15 December 2014

Pedagogy of the Privileged

Listening to: Zombies, “Summertime.” At Vinyl Decision, a listening lounge in Taipei a few weeks ago, a friend of a friend got on the turntables and put on this band. I went gaga. “Who is this?!” Turns out, I’m 110% a Zombies fan. Fifty years late maybe but I’m on-board now. Currently pumping "She's Not There" on repeat! And while I’m here, try my favorite zombie related track: Dead Man’s Bones, “My Body’s a Zombie For You.” Oh yeah, Ryan Gosling is the lead singer...

So school started a few weeks ago. You know, that Chinese school I’m taking. Voluntarily. Nevermind that my entire childhood was spent cursing the many wasted Saturdays we were forced to attend Chinese school. Nevermind that I also took two years of Mandarin in college. I’m in Taiwan now and ready to begin anew. Without cheating or slacking this time. That’s right, I’m taking classes at National Taiwan Normal University aka Shida and I’m enrolled in the intensive class. Hardcore!

What "intensive" translates to is three hours of class a day, along with an intimidating four hours of homework. Or so the syllabus says. In practice, it’s been more like two hours a day. You know, only a mere two hours. For those who scoff, it’s seriously been legit school. I mean, once you’re in a classroom setting, being quizzed daily and tested weekly, the academic mindset kicks right back in. (I haven’t been in school since reading One World Schoolhouse but I keep thinking about how those principles might apply.) Also, as an indoctrinated model minority, it’s hard to let go of trying to get good/decent grades. Luckily I’ve decided that I don’t care about learning pinyin, I’m just here to learn words, words, and more words. I’ll take a B or B-, thank you very much.

My classmates are mostly from similar backgrounds. We can all understand and speak -- albeit mostly with horrific childish accents -- but none of us can really write that well. It’s mostly ABCs (or close enough), with a Brazilian, an Indonesian, and a Venezuelan thrown in for diversity. It’s a self selecting group of people who are in the arc of their life where they can spend three months dedicated to studying a language. And because my fellow students are invested, that motivates me to stay on top of my shit.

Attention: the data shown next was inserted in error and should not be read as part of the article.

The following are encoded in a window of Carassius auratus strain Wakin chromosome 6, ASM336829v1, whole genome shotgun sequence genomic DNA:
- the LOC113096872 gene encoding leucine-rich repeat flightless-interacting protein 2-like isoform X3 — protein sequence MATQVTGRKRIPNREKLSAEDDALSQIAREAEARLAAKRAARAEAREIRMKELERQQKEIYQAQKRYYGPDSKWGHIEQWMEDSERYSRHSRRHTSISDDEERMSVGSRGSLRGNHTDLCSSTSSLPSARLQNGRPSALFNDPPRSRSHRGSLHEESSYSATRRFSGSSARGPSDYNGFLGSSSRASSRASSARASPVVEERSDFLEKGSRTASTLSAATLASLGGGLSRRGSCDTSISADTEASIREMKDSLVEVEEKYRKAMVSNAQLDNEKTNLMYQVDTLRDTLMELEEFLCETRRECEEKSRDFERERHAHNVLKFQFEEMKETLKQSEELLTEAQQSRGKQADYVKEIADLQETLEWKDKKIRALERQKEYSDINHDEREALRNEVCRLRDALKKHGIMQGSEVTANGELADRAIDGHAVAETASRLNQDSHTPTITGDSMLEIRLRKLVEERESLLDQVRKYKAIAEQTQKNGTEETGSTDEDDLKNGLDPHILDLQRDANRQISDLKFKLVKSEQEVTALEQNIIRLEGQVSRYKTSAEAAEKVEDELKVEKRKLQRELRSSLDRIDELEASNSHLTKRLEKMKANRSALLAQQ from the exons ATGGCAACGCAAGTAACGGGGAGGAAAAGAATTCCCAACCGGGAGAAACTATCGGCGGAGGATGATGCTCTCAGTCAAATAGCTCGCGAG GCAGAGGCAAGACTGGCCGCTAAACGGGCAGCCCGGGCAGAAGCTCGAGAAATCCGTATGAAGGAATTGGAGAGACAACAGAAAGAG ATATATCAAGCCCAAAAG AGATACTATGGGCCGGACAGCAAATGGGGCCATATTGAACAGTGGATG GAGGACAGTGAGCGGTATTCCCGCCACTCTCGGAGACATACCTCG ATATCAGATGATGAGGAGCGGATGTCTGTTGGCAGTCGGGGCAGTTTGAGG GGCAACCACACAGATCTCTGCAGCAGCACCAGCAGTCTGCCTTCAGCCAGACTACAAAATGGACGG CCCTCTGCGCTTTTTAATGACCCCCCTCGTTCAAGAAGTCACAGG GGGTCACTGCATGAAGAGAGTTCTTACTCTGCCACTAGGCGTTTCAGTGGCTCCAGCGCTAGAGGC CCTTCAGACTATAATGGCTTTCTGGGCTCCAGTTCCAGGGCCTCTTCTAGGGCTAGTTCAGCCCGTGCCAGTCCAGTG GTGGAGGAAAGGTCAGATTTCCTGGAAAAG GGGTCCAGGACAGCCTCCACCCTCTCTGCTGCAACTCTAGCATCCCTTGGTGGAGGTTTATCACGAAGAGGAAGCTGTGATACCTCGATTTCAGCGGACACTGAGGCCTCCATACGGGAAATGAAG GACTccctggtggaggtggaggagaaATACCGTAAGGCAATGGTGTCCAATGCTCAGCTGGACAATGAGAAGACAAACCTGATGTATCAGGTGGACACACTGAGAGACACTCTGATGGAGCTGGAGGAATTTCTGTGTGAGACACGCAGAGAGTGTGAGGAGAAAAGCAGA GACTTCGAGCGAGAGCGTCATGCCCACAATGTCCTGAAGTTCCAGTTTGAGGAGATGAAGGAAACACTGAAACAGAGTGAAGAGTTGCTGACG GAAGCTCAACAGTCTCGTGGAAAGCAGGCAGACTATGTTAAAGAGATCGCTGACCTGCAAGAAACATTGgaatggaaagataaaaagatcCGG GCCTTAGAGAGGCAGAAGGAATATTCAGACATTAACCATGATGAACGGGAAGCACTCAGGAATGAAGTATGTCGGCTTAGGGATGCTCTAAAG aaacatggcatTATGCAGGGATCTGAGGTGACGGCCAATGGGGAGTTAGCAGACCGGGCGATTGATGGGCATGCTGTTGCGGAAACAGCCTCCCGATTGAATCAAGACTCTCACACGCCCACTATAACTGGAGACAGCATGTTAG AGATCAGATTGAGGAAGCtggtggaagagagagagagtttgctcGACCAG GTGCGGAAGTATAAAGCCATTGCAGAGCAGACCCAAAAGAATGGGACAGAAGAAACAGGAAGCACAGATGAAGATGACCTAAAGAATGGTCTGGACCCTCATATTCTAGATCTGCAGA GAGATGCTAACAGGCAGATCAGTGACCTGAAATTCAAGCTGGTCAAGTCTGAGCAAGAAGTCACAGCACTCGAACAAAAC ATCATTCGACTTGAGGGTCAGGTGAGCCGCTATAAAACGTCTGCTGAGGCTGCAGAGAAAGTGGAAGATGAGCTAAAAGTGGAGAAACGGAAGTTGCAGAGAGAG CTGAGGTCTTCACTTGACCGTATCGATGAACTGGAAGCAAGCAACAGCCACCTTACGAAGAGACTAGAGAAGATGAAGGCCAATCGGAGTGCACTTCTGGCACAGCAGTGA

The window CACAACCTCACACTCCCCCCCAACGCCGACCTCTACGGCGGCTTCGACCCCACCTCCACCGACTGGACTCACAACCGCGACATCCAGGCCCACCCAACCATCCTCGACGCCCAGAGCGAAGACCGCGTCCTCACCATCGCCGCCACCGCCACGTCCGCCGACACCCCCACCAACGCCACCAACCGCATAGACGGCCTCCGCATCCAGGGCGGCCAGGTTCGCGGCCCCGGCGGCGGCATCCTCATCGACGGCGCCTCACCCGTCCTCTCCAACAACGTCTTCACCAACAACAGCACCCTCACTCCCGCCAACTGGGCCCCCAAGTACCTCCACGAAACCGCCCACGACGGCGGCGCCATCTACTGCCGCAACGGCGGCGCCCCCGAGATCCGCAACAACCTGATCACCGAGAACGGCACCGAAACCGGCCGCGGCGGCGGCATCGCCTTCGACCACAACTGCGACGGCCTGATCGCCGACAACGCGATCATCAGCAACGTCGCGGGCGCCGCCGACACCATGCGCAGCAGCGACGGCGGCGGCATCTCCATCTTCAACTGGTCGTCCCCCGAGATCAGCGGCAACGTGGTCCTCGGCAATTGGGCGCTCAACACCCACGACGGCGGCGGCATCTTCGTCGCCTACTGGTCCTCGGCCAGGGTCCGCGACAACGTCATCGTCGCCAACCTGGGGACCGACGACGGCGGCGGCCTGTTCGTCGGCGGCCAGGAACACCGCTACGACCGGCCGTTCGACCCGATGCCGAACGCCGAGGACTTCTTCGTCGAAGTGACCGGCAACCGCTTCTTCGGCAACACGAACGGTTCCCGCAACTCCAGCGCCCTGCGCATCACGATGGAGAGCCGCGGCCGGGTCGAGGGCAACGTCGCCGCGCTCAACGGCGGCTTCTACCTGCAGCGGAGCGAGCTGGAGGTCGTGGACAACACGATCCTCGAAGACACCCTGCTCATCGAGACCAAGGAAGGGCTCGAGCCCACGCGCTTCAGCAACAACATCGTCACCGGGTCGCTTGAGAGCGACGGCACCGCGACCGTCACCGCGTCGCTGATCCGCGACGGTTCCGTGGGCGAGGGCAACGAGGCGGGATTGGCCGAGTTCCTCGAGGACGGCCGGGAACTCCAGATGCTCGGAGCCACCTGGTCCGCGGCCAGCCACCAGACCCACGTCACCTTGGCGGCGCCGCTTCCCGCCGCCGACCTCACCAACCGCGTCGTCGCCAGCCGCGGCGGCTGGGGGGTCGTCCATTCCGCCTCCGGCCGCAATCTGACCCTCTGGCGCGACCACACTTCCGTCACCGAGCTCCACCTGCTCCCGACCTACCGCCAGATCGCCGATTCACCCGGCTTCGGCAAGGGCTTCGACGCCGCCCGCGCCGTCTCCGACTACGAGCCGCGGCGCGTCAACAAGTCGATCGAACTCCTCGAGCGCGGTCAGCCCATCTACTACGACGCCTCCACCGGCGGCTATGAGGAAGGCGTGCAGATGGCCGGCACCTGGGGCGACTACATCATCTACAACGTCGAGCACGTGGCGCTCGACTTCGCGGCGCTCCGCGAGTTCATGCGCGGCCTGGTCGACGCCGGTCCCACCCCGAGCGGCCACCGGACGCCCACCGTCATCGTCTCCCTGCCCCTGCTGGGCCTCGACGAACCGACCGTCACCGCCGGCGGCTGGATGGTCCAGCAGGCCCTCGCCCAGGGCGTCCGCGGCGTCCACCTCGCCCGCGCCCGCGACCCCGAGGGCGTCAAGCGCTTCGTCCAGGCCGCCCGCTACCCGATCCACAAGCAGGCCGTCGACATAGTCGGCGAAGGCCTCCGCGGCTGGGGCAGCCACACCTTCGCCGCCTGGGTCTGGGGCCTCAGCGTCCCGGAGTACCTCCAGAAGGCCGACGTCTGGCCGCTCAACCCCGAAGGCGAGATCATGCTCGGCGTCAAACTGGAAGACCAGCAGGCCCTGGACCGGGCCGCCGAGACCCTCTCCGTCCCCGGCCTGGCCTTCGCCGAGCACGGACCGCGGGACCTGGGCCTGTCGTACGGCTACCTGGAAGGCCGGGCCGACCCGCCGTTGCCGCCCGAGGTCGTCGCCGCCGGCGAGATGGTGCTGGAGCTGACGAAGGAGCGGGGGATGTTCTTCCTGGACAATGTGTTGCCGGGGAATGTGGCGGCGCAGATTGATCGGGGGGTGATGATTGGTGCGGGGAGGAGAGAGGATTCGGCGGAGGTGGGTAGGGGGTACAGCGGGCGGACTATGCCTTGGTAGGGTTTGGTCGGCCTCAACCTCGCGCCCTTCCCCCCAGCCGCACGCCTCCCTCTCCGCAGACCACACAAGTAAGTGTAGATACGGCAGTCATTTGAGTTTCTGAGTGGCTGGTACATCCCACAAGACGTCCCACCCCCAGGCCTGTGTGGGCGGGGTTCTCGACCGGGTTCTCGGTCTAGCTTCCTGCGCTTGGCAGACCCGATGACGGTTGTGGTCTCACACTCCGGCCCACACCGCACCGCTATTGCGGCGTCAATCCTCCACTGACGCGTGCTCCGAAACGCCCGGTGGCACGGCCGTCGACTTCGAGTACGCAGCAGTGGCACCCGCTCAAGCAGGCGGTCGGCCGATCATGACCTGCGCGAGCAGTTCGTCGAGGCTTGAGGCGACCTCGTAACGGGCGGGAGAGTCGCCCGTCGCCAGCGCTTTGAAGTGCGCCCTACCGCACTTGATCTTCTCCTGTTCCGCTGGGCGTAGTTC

During the first week, my friend and I hopped around trying to find the right class for us to possibly be in together. After crouching by doors and listening in, basically spying on everyone, we decided that what was important, beyond even the stuff being taught, was the vibe the teacher imparted on the classroom and your fellow students. If your classmates were cool, then you were golden. A boring teacher with a room full of people who didn’t participate would make the hours drag on. Luckily, I was placed in the creme de la creme by default so I decided to just stick with the intensive class, after contemplating a move down to regular. So yeah, wish me luck. 加油, 加油!

Here’s the thing about learning Mandarin: It’s just straight memorization. There are no tricks, there’s no alphabet, the radicals only do so much, and there aren’t any cute mnemonics to help you out. It’s just rote and grind and push vocab into your brain. Enter Pleco!

Basically Pleco is a free Chinese to English dictionary but for an add-on of $19.99, it turns into an awesome flash card app. You can organize your cards with touch screen ease and there’s something very satisfying about drawing Chinese characters into your iPhone and testing yourself while on the go. I totally love it and combining just a dash of tech geekery into language learning has made it that much funner. (I’ve tried using Duolingo to learn Spanish, and the gamification helped there too, but only up to a certain point.)

There’s other good flash card apps out there, namely Anki, but Pleco is the only Chinese specific one. And I’ve found that even though there’s no online support -- it’s all iOS or Android -- Pleco's features are superior to what Anki can offer. Also, Waygo is a Chinese, Korean, and Japanese text translator app that uses image recognition to read stuff frighteningly fast. It's mostly effective for menus, and it’s not very accurate sometimes, but overall Waygo is a nice tool to have around. So until an actual Babel fish comes along, back to the iPhones and books!